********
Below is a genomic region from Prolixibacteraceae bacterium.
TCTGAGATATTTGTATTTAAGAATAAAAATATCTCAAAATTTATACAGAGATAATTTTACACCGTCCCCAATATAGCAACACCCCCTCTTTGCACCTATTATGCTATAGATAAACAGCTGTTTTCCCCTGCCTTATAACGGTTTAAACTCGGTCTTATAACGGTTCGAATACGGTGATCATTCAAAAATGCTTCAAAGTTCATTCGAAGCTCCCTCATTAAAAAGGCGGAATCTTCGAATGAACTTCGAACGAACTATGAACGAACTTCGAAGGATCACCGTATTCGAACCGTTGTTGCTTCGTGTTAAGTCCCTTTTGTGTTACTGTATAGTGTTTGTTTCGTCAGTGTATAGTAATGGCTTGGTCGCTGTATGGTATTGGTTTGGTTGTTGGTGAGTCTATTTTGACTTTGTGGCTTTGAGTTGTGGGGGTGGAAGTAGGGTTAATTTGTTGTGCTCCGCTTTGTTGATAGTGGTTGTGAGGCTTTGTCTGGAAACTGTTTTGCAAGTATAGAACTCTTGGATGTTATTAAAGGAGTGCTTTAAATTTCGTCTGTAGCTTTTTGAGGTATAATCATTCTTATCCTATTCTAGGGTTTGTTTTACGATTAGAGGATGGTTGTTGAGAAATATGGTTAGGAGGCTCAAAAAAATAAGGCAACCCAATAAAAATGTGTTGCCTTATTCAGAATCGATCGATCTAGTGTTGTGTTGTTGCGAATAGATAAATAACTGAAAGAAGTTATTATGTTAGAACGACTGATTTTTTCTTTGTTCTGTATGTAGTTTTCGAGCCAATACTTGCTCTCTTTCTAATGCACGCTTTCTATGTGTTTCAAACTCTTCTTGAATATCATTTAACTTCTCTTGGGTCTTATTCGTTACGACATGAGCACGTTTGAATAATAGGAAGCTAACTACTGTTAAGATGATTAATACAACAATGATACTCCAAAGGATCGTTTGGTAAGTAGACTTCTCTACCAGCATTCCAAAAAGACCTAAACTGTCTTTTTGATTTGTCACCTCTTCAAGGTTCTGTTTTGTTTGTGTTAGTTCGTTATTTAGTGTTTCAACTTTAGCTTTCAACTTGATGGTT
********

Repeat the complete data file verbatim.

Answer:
Below is a genomic region from Prolixibacteraceae bacterium.
TCTGAGATATTTGTATTTAAGAATAAAAATATCTCAAAATTTATACAGAGATAATTTTACACCGTCCCCAATATAGCAACACCCCCTCTTTGCACCTATTATGCTATAGATAAACAGCTGTTTTCCCCTGCCTTATAACGGTTTAAACTCGGTCTTATAACGGTTCGAATACGGTGATCATTCAAAAATGCTTCAAAGTTCATTCGAAGCTCCCTCATTAAAAAGGCGGAATCTTCGAATGAACTTCGAACGAACTATGAACGAACTTCGAAGGATCACCGTATTCGAACCGTTGTTGCTTCGTGTTAAGTCCCTTTTGTGTTACTGTATAGTGTTTGTTTCGTCAGTGTATAGTAATGGCTTGGTCGCTGTATGGTATTGGTTTGGTTGTTGGTGAGTCTATTTTGACTTTGTGGCTTTGAGTTGTGGGGGTGGAAGTAGGGTTAATTTGTTGTGCTCCGCTTTGTTGATAGTGGTTGTGAGGCTTTGTCTGGAAACTGTTTTGCAAGTATAGAACTCTTGGATGTTATTAAAGGAGTGCTTTAAATTTCGTCTGTAGCTTTTTGAGGTATAATCATTCTTATCCTATTCTAGGGTTTGTTTTACGATTAGAGGATGGTTGTTGAGAAATATGGTTAGGAGGCTCAAAAAAATAAGGCAACCCAATAAAAATGTGTTGCCTTATTCAGAATCGATCGATCTAGTGTTGTGTTGTTGCGAATAGATAAATAACTGAAAGAAGTTATTATGTTAGAACGACTGATTTTTTCTTTGTTCTGTATGTAGTTTTCGAGCCAATACTTGCTCTCTTTCTAATGCACGCTTTCTATGTGTTTCAAACTCTTCTTGAATATCATTTAACTTCTCTTGGGTCTTATTCGTTACGACATGAGCACGTTTGAATAATAGGAAGCTAACTACTGTTAAGATGATTAATACAACAATGATACTCCAAAGGATCGTTTGGTAAGTAGACTTCTCTACCAGCATTCCAAAAAGACCTAAACTGTCTTTTTGATTTGTCACCTCTTCAAGGTTCTGTTTTGTTTGTGTTAGTTCGTTATTTAGTGTTTCAACTTTAGCTTTCAACTTGATGGTT